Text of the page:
After this, there are several more class 5's before windy falls. The first has a huge boulder in the middle of the river with a difficult line to the left of it avoiding some nasty wood. This one changes, so take a quick look. Then there is a double ledge that can be boofed on the right. After another smaller drop comes the last drop before the git out.
The final drop where most people get out is a nasty one. It is a 12 foot ledge that has a bad curl at the lip that throws you to center, where you don't want to be. A nasty hole develops and the outflow hides a subsurface pinch sieve that has caused problems before. The seal launch on the right is fine.
Below here most will exit their boats in the first break in the verical river left wall and hike to the campsite at Windy Falls. This involves handing boats up a 10 foot step in the rock. I like to use myboat as a ladder. The two drops above Windy Falls have seen some action. Look in Leland's book for some good pics. The first is a spout with big contact at the bottom. It drops 20 feet. The second one is a diagonal ledge down and to the left and you wanna be right to say the least. This one is almost 20 feet too.
Take a peer off the lip of Windy Falls. It is the most rugged place in the east!
Now eat some poewrbars and gear up for the hike out. From the Campsite, head up the trail straight up the mmountain. After a few hundred yards, you hit a more level grade and begin to wrap south around the side of the gorge, and then east through some ropy but relatively level grade. After a mile you hit Powerline road (not marked), which is a nice gravel grade that you make a left on, heading up hill. From here is 2 more miles of huffing. There is a middle stretch that climbs 600 feet or more in under a mile. This is the crux. Go slow and breathe. Top out and then go another 3/4 mile to the parking area where you started. This last stretch has some uphill but is mostly level or downhill.
You can also portage Windy Falls. When you hit the smoother grade after a few hundred yards from the Windy Falls site, you will see a ridge that breaks off down the mountain on your right. It is on a bend to the left away from the river. Take this trail down,down,down. When you hit an old road, go right and back upstream to the river.
You can also portage through the falls, but I only know of 2 groups that have ever done it, one having to spend the night. Bring minimal climbing gear for this.
Paddling down to the lake takes on a minor expedition feel. You can either paddle the 7 miles across lake jocassee, or hire a boat to pick you up at the confluence. Hiring a motorboat is the preferred option. The main problem here is portaging the 400 foot double falls of Windy Falls, which is quite dangerous, and then portaging more at Roostertail and the massive rock flow below it. There are some more really fun rapids below here before it quickly subsides into calss 3, but this is a real expedition.
There have been some major access issues with the horsepasture in the past.
Five Boaters Arrested on
Horsepasiure River, NC
American Whitewater and ACA rush to rescue!
By Jason Robertson
On September 22, 1998 five boaters, including the American Canoe Association's (ACA) Dave
Jenkins, were arrested while trying to run Bust-Your-Butt Falls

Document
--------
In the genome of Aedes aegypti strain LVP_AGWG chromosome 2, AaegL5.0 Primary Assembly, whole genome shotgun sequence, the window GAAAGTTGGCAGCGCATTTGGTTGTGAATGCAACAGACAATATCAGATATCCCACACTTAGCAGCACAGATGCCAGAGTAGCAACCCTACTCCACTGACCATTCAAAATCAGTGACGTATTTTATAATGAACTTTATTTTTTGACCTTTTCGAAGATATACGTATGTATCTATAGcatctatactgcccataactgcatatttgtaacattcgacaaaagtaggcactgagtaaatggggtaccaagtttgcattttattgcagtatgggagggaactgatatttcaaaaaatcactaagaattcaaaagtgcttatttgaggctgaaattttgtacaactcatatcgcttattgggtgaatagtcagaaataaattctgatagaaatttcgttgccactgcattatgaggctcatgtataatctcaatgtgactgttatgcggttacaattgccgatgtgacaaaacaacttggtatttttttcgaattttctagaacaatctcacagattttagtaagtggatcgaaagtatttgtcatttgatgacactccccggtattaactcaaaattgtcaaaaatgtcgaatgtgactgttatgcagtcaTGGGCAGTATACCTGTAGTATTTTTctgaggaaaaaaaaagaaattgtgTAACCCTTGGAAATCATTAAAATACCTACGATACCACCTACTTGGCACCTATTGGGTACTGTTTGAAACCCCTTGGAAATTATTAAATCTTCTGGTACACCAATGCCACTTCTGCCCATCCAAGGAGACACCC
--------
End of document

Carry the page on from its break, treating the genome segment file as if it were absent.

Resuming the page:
on the Horsepasture River. Earlier in the summer, American
Whitewater's Access Director,
Jason Robertson, and Dave
Jenkins, were hassled by a security guard while hiking on Forest
Service property by the Falls. The guard pulled out a pistol and tried
to confiscate Jason's camera to prevent him from taking photographs of the snow fencing and "No Trespassing" signs along the
river. In a similar show of ridiculously superior force and at tempted intimidation, the five boaters that were cited with trespassing in September were surrounded by more than 20 miners
from a quarry located beside this
State and Federal Wild and Scenic River. The miners were car-
rying blunt objects and definitely appeared threatening, regardless
of their stated intent. American Whitewater and
the ACA submitted a law suit November/December 1998
charging that the landowner's actions were illegal, and that he
violated the Commerce Clause of the United States Constitution by impeding the public's right to use a navigable waterway. Contact Jason Robertson for
more information on this lawsuit, or refer to the Aug/Sept
(1998) Journal for greater detail.
Issue: Development Threats and
The Wild and Scenic Horsepasture River plunges an amazing 700 feet per mile for two miles through a dense rhododendron forest.
The top drop, which is located 100 yards
downstream from the Highway 281 bridge, is
a 40-foot slide called Bust-Your-Butt-Falls.
The Forest Service had an option for buying
this land; instead it decided to a larger chunk
on the ridge that the owner had threatened to
develop for housing. Bust-Your-Butt-Falls'
new "owner" has posted dozens of "No trespassing" signs around the falls, hired a full time security guard to keep people off the
property, had the county post "No Parking"
signs, and even wrapped his property like a Halloween cupcake in bright orange snow fencing. American Whitewater and the American Canoe Association met with the Forest Service Supervisor, John Ramey, and discussed our concerns with him. We explained that this river receives regular, albeit limited, use by kayakers and that we expect the Toxoway, Horsepasture, and Thompson creeks to have more and more visitors as steep creeking's popularity rises. Our organizations have joined together and are challenging the landowner's ability to close access to a federally designated Wild and Scenic River. American Whitewater and the ACA feel that this case is extremely important at a